Ibn Qudaamah al-Maqdisee
Mukhtasar Minhaaj Al-Qaasideen
You should know that the child is a trust upon his parents, his heart like an innocent gem that is open to any inscription upon it. So, if the child is accustomed to righteousness then he will develop and grow in it, and his parents and guardians will share with him the reward of living a pious and righteous life. Similarly, if the child is accustomed to evil then he will grow up in this – and so the sin will be upon the guardians. Therefore, the guardian of any child should safeguard, discipline and cultivate him; teaching him noble manners and protecting him from evil company.
The guardian of the child should not accustom him to luxury and he should make sure that the child does not become attached to the ways and means of beautification and affluence – otherwise the child will grow up wasting his life trying to seek this.
Rather, it is befitting that the guardian supervises the child from a young age – so the woman who breastfeeds and looks after the child (the mother or otherwise) should be a righteous and pious women who only eats from that which is Halaal – for indeed the milk that the woman produces after eating Haraam has no barakah (blessing ) in it.
Thereafter, the child will begin to think and distinguish, and the first sign of this is a sense of shyness. This shyness is an excellent indicator that the child’s mind and intellect are beginning to develop, and he is approaching the age of puberty. So the child is to be helped, disciplined and taught correct manners – through this shyness of his.
Then, when the first signs of him appetising for food become prevalent, he should be taught the manners of eating, and sometimes he is to be only given bread to eat so he does not become attached to that which is eaten with it (the dish or condiment), considering it to be a necessity. Over-eating should also be made undesirable to him, and he is to be taught that over-eating resembles the eating of animals.
The child is be made to prefer clean, white clothes as opposed to dirty or silk clothing – whist also being taught that silk clothing is not worn except by women and effeminate men. The chid should also be prevented from mixing with other children who have become accustomed to luxury.
Thereafter, the child is occupied with school. He learns the Qur’aan, ahadeeth and is taught examples of righteous people, so that the love of the righteous becomes engrained in his heart. Furthermore, he should be made to avoid the listening and memorising of poetry containing mention of love and romance.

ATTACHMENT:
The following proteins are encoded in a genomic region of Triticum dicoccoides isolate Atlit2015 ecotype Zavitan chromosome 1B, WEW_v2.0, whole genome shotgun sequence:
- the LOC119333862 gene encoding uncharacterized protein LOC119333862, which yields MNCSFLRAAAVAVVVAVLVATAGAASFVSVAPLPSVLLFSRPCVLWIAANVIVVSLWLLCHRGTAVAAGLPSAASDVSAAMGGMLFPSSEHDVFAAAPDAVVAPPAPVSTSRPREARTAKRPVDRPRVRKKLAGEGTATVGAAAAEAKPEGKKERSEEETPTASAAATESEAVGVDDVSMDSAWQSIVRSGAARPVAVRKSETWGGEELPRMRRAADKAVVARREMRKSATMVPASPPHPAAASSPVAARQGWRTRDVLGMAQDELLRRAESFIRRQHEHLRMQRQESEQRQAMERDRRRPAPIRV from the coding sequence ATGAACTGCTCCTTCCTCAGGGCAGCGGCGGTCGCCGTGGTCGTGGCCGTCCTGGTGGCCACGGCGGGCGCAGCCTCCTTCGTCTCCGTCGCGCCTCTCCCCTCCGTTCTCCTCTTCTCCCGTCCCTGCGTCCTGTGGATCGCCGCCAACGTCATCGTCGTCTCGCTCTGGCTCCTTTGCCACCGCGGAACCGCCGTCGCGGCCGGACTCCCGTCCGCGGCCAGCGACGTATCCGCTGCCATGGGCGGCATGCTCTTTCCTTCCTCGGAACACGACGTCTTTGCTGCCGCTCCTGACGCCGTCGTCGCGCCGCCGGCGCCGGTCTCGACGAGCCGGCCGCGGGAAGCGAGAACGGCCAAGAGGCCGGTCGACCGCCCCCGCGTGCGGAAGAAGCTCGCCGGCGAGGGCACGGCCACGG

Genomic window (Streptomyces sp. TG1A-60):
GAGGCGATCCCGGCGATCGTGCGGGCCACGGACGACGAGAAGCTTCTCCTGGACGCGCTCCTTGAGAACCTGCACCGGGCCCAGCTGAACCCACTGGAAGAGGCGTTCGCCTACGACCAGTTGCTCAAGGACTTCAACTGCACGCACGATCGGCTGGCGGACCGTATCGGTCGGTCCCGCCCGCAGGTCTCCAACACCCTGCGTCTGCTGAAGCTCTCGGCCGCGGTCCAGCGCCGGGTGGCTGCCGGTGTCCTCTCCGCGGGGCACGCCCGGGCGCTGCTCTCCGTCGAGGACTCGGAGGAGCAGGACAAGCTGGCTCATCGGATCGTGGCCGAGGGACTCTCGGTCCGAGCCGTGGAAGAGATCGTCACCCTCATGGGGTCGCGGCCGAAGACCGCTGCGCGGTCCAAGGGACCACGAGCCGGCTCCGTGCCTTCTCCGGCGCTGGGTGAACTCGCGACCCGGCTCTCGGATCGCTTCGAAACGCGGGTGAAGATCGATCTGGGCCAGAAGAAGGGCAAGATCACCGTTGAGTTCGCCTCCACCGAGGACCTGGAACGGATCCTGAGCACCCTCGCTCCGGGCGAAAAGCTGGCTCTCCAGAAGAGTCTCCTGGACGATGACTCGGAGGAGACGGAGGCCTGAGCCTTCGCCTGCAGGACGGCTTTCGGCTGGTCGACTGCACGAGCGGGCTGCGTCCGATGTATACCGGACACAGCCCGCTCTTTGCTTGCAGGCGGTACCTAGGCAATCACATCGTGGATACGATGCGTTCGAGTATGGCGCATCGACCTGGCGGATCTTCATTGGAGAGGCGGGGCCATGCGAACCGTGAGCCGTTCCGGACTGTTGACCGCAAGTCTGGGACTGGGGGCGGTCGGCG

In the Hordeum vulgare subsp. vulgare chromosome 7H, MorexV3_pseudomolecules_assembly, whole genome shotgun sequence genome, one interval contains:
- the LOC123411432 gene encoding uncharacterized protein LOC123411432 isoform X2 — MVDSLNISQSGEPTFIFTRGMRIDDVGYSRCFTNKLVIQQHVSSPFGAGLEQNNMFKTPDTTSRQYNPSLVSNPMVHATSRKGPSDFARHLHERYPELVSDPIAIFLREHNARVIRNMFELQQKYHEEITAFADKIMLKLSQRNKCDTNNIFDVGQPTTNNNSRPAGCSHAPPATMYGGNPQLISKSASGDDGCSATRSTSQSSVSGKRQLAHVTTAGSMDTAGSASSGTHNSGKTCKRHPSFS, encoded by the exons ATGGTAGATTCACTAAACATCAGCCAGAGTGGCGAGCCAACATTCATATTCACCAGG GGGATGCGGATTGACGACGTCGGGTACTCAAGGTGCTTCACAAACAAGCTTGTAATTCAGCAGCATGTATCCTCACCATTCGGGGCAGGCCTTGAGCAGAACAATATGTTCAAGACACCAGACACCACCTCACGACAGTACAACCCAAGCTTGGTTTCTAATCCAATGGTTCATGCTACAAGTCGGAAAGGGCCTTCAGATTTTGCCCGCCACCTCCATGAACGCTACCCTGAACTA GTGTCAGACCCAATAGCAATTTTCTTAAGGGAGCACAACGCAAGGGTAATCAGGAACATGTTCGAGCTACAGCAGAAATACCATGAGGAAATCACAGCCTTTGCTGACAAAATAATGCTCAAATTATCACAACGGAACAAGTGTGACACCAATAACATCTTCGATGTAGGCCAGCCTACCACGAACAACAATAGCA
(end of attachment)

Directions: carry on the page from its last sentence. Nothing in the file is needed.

Whenever the child shows a beautiful characteristic, or a good action, then he should be appreciated and rewarded with something that he likes and is to be praised in the presence of other people.
However, if he opposes this (by doing a bad action), it can at times be overlooked and not exposed. If he then persists upon this action, he is to be warned in secret and is made to be afraid that other people may find out. However, the child should be not be disciplined and warned too often, as this type of treatment will make him accustomed to being censured and rebuked – rather the guardian should restrain himself from using threatening speech with the child.
It is also befitting that the mother disciplines the child using the father (i.e. by using the natural standing, authority and fear of the father.)
The child should be prevented from sleeping during the day as it results in laziness and he should not be prevented from sleeping during the night. He should not be given a soft mattress – being prevented from it so that his bones and skeleton become strong. It is befitting that he becomes accustomed to coarseness in his food, clothing and sleep. He should also be made accustomed to walking, activity and exercise so he is not overcome with laziness.
 I asked Shaykh ‘AbdulRazzaq Al-‘Abbaad (May Allah preserve him) regarding this statement, and other passages in this article that are similar to it, he said that there is no clear evidence from the Qur’an or Sunnah to say we should do this, however a person considers the state of the child and that which will benefit him. So if one was to see from a child an excessive likening to food then sometimes he can take this action. Similar to this is the statement of the author “It is befitting that he is accustomed to coarseness in his food, clothing and sleep,” one can do this sometimes to teach the child that blessings such as food and clothing do not last forever, and that it is not befitting for a Muslim to concern himself too much with this. As for the ahadeeth stating that Allah loves for blessings to be seen on a person, then this is without the heart becoming attached to these worldly blessings but rather from the view point of showing gratitude to Allah, and that the Muslim should remain clean and beautiful as Allah loves cleanliness and beauty.
 Similar to this – or indeed more destructive – is the existence of music and films containing such content, which have unfortunately become widespread in Muslim homes.
 See footnote 1.
Taken from here